Originally published at Berkley Center for Religion, Peace, and World Affairs.
Healthcare professionals in the United States who have felt qualms about performing procedures that violate their consciences have been heartened to hear that the federal Department of Health and Human Services has just opened an office to help them.
At hhs.gov, this new civil rights division promises that:
You may file a complaint under the Federal Health Care Provider Conscience Protection Statutes if you believe you have experienced discrimination because you:
- Objected to, participated in, or refused to participate in specific medical procedures, including abortion and sterilization, and related training and research activities
- Were coerced into performing procedures that are against your religious or moral beliefs
- Refused to provide health care items or services for the purpose of causing, or assisting in causing, the death of an individual, such as by assisted suicide or euthanasia
(citing statutes at 42 U.S.C. Sections 300a-7 et seq., 238 (n), 18113, and others).
HHS has taken a page from the new book of the Department of Justice, which has issued fresh Guidance on “Federal Law Protections for Religious Liberty” (Office of the Attorney General, 2017). That document opens with a robust affirmation of freedom: “In the United States, the free exercise of religion is not a mere policy preference to be traded against other policy preferences. It is a fundamental right…”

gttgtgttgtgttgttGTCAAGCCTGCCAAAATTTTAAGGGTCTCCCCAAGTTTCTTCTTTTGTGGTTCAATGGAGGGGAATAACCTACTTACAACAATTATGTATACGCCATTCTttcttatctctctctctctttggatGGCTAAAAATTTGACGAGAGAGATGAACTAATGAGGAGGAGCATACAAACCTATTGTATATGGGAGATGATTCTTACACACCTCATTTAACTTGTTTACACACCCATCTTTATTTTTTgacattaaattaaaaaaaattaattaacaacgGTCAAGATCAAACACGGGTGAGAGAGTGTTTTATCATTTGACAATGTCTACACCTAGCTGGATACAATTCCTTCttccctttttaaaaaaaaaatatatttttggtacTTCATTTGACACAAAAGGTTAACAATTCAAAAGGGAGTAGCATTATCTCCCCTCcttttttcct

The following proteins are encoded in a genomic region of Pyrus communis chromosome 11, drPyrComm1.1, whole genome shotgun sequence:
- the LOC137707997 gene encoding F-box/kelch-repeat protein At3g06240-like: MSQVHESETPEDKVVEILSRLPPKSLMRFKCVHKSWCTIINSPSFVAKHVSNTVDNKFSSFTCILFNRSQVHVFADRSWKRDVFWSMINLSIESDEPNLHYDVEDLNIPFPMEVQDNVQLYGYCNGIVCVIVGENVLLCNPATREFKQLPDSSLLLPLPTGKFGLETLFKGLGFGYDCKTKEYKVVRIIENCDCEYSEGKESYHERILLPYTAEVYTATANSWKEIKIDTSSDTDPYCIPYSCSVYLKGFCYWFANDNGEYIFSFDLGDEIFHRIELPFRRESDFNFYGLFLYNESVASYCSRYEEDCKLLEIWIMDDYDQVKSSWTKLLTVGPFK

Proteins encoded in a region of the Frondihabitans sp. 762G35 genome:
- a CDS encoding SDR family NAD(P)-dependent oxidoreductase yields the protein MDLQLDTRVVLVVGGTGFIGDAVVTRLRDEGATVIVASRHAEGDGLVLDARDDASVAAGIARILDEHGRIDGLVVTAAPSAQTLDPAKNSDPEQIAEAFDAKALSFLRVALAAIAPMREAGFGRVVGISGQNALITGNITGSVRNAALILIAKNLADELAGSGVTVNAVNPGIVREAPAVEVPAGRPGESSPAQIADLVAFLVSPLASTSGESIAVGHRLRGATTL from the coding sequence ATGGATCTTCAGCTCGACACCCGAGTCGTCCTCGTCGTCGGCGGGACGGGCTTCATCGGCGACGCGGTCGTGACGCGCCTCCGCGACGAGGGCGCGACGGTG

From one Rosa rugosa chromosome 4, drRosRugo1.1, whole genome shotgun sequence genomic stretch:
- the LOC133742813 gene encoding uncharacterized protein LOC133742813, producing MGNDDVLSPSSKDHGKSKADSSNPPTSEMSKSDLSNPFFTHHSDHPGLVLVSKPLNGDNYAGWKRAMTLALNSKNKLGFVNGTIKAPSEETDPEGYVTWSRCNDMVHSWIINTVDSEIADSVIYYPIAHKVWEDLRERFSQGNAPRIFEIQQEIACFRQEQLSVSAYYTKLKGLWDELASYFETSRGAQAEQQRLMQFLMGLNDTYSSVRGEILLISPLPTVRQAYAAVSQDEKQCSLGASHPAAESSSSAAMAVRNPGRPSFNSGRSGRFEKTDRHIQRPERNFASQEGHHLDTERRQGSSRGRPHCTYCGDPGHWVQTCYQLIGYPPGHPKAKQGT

Here are some of the Guidance’s salient passages:
1. The freedom of religion is a fundamental right of paramount importance, expressly protected by federal law….
4. …Individuals and organizations do not give up their religious-liberty protections by providing…healthcare; by seeking to earn or earning a living; by employing others to do the same; by receiving government grants or contracts; or by otherwise interacting with federal, state, or local governments.
5…. the Free Exercise Clause of the Constitution protects against government actions that target religious conduct. Except in rare circumstances, government may not treat the same conduct as lawful when undertaken for secular reasons but unlawful when undertaken for religious reasons.
In various sections, the Department of Justice reiterates and broadly interprets the Religious Freedom Restoration Act, Title VII’s guarantee of reasonable accommodation of religion in the workplace, and President Bill Clinton’s Guidelines on Religious Exercise and Religious Expression, all of which…